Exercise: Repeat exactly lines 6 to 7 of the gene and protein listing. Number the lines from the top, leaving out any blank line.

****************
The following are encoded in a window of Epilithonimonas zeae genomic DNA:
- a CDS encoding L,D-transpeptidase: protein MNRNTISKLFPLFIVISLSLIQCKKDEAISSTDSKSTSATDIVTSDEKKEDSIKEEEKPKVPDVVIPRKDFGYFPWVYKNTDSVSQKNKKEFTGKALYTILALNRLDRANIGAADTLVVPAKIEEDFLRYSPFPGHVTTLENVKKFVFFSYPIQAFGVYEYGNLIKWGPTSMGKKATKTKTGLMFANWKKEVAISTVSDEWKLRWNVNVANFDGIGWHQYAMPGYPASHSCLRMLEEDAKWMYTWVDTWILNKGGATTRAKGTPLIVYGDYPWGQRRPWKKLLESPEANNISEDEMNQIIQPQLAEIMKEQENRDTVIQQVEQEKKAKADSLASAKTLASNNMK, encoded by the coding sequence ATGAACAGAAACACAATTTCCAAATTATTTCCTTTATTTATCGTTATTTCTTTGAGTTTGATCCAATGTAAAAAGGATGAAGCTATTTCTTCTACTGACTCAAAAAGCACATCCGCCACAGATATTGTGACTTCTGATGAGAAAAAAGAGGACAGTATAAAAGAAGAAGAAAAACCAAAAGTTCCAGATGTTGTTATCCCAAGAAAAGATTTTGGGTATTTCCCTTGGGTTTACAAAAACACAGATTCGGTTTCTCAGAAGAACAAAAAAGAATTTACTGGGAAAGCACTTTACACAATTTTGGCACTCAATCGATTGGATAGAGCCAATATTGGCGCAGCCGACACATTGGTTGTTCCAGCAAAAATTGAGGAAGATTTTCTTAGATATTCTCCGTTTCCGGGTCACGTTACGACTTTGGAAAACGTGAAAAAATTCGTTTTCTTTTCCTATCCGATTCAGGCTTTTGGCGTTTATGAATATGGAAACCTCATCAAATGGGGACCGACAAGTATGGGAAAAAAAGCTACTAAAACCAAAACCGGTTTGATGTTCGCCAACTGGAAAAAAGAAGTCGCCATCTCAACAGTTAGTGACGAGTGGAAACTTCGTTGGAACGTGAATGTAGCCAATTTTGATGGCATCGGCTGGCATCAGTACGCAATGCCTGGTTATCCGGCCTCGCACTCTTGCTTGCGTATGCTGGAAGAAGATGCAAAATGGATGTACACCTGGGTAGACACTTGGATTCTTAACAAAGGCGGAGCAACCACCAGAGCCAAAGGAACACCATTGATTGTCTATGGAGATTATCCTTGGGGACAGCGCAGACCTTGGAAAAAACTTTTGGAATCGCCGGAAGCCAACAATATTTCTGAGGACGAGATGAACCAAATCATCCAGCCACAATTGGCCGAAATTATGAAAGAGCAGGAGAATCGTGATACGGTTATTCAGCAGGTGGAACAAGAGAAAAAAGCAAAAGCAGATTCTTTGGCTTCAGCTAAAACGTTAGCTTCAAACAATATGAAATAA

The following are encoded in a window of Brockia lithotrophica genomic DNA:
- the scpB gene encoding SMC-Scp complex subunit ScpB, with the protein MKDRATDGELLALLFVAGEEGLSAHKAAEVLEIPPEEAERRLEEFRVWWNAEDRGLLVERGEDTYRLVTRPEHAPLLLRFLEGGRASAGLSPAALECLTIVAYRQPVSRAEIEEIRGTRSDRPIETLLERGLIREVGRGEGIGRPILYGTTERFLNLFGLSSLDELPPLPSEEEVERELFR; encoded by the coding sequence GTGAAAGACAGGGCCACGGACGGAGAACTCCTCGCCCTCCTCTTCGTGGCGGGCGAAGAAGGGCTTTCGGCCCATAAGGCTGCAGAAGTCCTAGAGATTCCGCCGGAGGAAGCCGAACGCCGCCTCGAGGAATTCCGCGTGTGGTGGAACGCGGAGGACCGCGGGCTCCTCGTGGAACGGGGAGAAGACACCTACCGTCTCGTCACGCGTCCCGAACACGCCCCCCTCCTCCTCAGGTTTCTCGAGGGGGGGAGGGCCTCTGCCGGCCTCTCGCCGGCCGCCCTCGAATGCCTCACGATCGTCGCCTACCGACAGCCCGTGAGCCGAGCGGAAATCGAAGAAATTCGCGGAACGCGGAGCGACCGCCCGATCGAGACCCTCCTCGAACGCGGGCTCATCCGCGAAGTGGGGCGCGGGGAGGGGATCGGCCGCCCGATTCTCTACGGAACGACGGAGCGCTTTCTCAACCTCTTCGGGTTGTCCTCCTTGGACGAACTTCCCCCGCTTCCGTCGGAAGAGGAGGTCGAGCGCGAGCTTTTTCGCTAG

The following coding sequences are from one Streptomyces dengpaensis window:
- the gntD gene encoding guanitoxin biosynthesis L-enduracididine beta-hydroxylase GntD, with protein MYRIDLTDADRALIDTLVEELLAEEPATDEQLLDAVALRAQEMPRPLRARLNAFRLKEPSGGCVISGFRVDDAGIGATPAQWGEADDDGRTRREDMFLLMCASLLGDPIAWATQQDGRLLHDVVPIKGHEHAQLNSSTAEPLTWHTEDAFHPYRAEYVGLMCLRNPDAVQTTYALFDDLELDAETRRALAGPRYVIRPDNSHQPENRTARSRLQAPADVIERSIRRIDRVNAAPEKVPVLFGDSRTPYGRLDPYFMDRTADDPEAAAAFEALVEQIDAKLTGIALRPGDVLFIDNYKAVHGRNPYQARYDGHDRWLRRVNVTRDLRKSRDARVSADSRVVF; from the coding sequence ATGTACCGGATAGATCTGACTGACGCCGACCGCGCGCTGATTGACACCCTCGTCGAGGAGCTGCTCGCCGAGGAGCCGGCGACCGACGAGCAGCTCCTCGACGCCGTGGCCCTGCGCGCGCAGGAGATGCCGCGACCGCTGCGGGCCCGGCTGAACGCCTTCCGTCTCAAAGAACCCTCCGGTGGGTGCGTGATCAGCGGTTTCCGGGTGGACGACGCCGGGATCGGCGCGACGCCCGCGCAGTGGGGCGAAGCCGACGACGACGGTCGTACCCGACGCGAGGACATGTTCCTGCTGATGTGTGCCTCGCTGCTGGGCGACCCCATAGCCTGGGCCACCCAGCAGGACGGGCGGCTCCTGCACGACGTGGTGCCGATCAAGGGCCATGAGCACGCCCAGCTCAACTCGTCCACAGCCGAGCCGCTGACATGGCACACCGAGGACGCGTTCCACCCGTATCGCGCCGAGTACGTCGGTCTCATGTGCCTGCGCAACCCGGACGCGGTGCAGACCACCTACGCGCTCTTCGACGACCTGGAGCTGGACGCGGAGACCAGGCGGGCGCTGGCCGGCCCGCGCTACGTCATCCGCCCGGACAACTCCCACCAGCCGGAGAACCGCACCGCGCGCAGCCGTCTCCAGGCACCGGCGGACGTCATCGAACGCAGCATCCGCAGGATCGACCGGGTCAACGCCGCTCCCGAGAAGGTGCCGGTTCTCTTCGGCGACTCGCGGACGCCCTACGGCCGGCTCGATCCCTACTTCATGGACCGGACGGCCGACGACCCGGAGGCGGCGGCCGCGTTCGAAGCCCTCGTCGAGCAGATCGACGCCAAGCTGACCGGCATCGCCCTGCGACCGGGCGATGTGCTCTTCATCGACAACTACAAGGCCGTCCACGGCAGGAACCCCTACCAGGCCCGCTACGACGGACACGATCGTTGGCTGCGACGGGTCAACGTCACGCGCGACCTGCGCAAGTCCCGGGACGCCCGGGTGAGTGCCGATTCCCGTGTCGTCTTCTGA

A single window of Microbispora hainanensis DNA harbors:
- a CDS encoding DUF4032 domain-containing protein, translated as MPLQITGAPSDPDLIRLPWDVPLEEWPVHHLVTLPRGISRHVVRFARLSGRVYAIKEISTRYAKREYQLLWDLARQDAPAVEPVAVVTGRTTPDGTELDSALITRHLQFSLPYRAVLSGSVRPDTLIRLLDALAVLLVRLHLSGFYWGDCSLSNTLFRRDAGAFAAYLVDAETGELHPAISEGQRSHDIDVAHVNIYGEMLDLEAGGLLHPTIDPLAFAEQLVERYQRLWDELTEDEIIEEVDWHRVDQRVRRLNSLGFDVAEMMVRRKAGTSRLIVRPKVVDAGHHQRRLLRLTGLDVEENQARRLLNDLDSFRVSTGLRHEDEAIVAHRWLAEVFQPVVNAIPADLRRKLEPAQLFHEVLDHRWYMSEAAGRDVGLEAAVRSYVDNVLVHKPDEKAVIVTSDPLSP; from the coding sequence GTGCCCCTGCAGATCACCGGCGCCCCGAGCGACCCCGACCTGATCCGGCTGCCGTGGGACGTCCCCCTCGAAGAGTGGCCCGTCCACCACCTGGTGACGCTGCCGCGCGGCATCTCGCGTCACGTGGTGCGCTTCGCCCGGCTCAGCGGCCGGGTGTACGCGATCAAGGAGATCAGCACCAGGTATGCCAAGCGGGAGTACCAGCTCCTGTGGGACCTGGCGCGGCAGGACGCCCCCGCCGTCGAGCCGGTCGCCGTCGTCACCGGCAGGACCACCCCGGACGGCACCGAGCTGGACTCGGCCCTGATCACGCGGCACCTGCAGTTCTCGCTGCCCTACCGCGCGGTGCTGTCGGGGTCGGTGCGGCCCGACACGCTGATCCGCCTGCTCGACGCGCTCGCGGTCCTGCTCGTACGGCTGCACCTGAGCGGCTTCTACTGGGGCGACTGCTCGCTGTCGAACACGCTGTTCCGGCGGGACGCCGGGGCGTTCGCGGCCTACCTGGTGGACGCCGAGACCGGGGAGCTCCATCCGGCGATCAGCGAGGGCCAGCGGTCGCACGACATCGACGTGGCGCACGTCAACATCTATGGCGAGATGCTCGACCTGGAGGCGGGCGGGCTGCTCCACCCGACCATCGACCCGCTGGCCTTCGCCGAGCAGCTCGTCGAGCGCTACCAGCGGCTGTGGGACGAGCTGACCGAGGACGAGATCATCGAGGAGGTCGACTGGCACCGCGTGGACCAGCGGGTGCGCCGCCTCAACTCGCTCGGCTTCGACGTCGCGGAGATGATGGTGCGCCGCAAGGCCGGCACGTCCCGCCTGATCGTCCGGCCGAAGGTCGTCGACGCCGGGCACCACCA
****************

- the gntD gene encoding guanitoxin biosynthesis L-enduracididine beta-hydroxylase GntD, with protein MYRIDLTDADRALIDTLVEELLAEEPATDEQLLDAVALRAQEMPRPLRARLNAFRLKEPSGGCVISGFRVDDAGIGATPAQWGEADDDGRTRREDMFLLMCASLLGDPIAWATQQDGRLLHDVVPIKGHEHAQLNSSTAEPLTWHTEDAFHPYRAEYVGLMCLRNPDAVQTTYALFDDLELDAETRRALAGPRYVIRPDNSHQPENRTARSRLQAPADVIERSIRRIDRVNAAPEKVPVLFGDSRTPYGRLDPYFMDRTADDPEAAAAFEALVEQIDAKLTGIALRPGDVLFIDNYKAVHGRNPYQARYDGHDRWLRRVNVTRDLRKSRDARVSADSRVVF; from the coding sequence ATGTACCGGATAGATCTGACTGACGCCGACCGCGCGCTGATTGACACCCTCGTCGAGGAGCTGCTCGCCGAGGAGCCGGCGACCGACGAGCAGCTCCTCGACGCCGTGGCCCTGCGCGCGCAGGAGATGCCGCGACCGCTGCGGGCCCGGCTGAACGCCTTCCGTCTCAAAGAACCCTCCGGTGGGTGCGTGATCAGCGGTTTCCGGGTGGACGACGCCGGGATCGGCGCGACGCCCGCGCAGTGGGGCGAAGCCGACGACGACGGTCGTACCCGACGCGAGGACATGTTCCTGCTGATGTGTGCCTCGCTGCTGGGCGACCCCATAGCCTGGGCCACCCAGCAGGACGGGCGGCTCCTGCACGACGTGGTGCCGATCAAGGGCCATGAGCACGCCCAGCTCAACTCGTCCACAGCCGAGCCGCTGACATGGCACACCGAGGACGCGTTCCACCCGTATCGCGCCGAGTACGTCGGTCTCATGTGCCTGCGCAACCCGGACGCGGTGCAGACCACCTACGCGCTCTTCGACGACCTGGAGCTGGACGCGGAGACCAGGCGGGCGCTGGCCGGCCCGCGCTACGTCATCCGCCCGGACAACTCCCACCAGCCGGAGAACCGCACCGCGCGCAGCCGTCTCCAGGCACCGGCGGACGTCATCGAACGCAGCATCCGCAGGATCGACCGGGTCAACGCCGCTCCCGAGAAGGTGCCGGTTCTCTTCGGCGACTCGCGGACGCCCTACGGCCGGCTCGATCCCTACTTCATGGACCGGACGGCCGACGACCCGGAGGCGGCGGCCGCGTTCGAAGCCCTCGTCGAGCAGATCGACGCCAAGCTGACCGGCATCGCCCTGCGACCGGGCGATGTGCTCTTCATCGACAACTACAAGGCCGTCCACGGCAGGAACCCCTACCAGGCCCGCTACGACGGACACGATCGTTGGCTGCGACGGGTCAACGTCACGCGCGACCTGCGCAAGTCCCGGGACGCCCGGGTGAGTGCCGATTCCCGTGTCGTCTTCTGA

A single window of Microbispora hainanensis DNA harbors: